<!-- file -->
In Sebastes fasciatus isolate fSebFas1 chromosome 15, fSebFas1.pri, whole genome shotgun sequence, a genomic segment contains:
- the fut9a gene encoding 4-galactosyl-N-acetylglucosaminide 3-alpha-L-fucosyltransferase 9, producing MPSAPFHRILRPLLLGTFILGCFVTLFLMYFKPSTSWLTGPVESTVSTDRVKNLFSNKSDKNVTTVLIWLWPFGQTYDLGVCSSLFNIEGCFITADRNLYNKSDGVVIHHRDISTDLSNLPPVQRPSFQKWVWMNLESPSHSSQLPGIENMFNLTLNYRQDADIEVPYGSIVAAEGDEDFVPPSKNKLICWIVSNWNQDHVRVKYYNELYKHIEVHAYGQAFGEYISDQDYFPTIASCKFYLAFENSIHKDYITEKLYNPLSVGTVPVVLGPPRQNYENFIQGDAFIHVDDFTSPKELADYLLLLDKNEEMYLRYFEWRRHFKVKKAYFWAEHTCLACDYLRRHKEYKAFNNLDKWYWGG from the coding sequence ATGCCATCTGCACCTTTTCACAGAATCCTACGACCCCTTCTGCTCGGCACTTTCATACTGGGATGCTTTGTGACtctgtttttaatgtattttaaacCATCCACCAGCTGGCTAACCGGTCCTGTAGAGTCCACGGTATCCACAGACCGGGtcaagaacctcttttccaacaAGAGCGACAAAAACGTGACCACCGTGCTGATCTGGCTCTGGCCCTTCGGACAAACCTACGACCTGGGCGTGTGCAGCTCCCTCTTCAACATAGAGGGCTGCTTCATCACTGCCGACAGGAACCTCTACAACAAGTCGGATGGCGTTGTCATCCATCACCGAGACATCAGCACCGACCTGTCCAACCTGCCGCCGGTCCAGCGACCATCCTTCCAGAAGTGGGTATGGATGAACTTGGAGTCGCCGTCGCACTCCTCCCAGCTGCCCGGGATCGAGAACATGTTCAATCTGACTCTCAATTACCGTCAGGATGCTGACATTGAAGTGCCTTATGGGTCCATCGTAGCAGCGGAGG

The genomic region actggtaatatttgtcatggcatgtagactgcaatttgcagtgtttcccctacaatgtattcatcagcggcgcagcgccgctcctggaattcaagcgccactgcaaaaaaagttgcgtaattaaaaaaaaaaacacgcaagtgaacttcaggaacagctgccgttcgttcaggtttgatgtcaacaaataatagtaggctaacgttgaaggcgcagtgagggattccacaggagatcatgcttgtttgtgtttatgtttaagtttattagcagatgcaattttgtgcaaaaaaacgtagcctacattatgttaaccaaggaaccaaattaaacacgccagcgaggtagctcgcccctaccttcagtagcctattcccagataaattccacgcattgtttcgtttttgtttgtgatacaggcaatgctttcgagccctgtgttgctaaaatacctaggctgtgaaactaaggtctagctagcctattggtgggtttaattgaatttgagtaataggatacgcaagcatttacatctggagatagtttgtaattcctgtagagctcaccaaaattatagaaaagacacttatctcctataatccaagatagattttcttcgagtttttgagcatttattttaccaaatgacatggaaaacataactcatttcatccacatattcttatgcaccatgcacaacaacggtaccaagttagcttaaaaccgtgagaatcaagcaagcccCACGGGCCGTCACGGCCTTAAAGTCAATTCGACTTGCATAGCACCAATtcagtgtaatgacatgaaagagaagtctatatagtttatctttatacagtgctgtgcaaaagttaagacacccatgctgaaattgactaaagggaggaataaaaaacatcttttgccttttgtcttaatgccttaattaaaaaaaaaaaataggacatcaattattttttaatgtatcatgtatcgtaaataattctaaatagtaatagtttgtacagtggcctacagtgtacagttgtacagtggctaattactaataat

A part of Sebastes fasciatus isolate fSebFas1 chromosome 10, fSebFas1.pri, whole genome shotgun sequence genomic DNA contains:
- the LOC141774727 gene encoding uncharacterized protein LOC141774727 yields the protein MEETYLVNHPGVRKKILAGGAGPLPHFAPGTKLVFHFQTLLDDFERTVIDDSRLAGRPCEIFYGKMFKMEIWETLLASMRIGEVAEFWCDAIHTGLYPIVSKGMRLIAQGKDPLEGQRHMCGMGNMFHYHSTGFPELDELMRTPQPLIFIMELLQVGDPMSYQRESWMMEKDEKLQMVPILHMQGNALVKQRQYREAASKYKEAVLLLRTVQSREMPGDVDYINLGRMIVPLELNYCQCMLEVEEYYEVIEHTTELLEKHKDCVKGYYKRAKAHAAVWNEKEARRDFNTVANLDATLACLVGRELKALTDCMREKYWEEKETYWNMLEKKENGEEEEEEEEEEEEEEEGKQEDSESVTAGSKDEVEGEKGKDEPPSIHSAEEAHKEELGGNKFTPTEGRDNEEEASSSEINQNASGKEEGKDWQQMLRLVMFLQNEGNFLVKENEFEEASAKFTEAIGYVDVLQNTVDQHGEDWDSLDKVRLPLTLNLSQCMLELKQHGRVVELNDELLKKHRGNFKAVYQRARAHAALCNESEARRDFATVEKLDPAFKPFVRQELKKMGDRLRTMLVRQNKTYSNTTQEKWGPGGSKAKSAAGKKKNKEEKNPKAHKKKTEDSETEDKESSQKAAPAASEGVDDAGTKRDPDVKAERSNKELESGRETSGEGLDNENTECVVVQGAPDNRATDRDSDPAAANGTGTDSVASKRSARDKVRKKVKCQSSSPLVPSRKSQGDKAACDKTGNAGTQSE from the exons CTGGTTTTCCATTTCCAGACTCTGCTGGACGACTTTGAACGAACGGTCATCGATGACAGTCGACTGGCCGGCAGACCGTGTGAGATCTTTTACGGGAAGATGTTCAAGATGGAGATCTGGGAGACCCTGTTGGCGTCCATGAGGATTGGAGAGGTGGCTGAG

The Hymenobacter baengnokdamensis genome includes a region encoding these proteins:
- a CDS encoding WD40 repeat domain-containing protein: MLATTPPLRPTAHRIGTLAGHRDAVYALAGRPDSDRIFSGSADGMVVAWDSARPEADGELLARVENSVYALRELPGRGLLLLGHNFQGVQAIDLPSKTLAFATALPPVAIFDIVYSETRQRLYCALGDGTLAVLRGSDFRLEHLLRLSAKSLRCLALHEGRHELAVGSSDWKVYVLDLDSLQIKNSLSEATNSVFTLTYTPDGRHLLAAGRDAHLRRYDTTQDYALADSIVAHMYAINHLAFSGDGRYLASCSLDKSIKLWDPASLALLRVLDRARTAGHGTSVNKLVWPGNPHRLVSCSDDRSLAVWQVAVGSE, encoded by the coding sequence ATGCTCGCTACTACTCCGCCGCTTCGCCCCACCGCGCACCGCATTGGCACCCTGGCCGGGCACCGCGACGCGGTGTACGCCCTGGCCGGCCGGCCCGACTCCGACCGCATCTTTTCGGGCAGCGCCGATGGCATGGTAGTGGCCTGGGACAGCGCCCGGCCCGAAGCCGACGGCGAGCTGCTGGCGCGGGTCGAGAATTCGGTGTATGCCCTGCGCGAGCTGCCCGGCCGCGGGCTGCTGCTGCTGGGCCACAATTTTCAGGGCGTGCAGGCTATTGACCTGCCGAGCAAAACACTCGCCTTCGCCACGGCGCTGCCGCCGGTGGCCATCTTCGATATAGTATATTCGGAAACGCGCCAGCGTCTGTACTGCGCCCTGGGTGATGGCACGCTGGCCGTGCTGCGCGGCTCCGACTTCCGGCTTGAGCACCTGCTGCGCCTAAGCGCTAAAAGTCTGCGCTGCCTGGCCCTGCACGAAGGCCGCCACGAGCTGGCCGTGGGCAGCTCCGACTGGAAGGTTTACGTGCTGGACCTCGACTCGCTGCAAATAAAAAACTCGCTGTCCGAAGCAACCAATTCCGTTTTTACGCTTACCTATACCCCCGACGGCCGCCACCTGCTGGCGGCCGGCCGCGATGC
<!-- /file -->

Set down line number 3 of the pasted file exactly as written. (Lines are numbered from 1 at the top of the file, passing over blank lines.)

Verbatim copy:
The genomic region actggtaatatttgtcatggcatgtagactgcaatttgcagtgtttcccctacaatgtattcatcagcggcgcagcgccgctcctggaattcaagcgccactgcaaaaaaagttgcgtaattaaaaaaaaaaacacgcaagtgaacttcaggaacagctgccgttcgttcaggtttgatgtcaacaaataatagtaggctaacgttgaaggcgcagtgagggattccacaggagatcatgcttgtttgtgtttatgtttaagtttattagcagatgcaattttgtgcaaaaaaacgtagcctacattatgttaaccaaggaaccaaattaaacacgccagcgaggtagctcgcccctaccttcagtagcctattcccagataaattccacgcattgtttcgtttttgtttgtgatacaggcaatgctttcgagccctgtgttgctaaaatacctaggctgtgaaactaaggtctagctagcctattggtgggtttaattgaatttgagtaataggatacgcaagcatttacatctggagatagtttgtaattcctgtagagctcaccaaaattatagaaaagacacttatctcctataatccaagatagattttcttcgagtttttgagcatttattttaccaaatgacatggaaaacataactcatttcatccacatattcttatgcaccatgcacaacaacggtaccaagttagcttaaaaccgtgagaatcaagcaagcccCACGGGCCGTCACGGCCTTAAAGTCAATTCGACTTGCATAGCACCAATtcagtgtaatgacatgaaagagaagtctatatagtttatctttatacagtgctgtgcaaaagttaagacacccatgctgaaattgactaaagggaggaataaaaaacatcttttgccttttgtcttaatgccttaattaaaaaaaaaaaataggacatcaattattttttaatgtatcatgtatcgtaaataattctaaatagtaatagtttgtacagtggcctacagtgtacagttgtacagtggctaattactaataat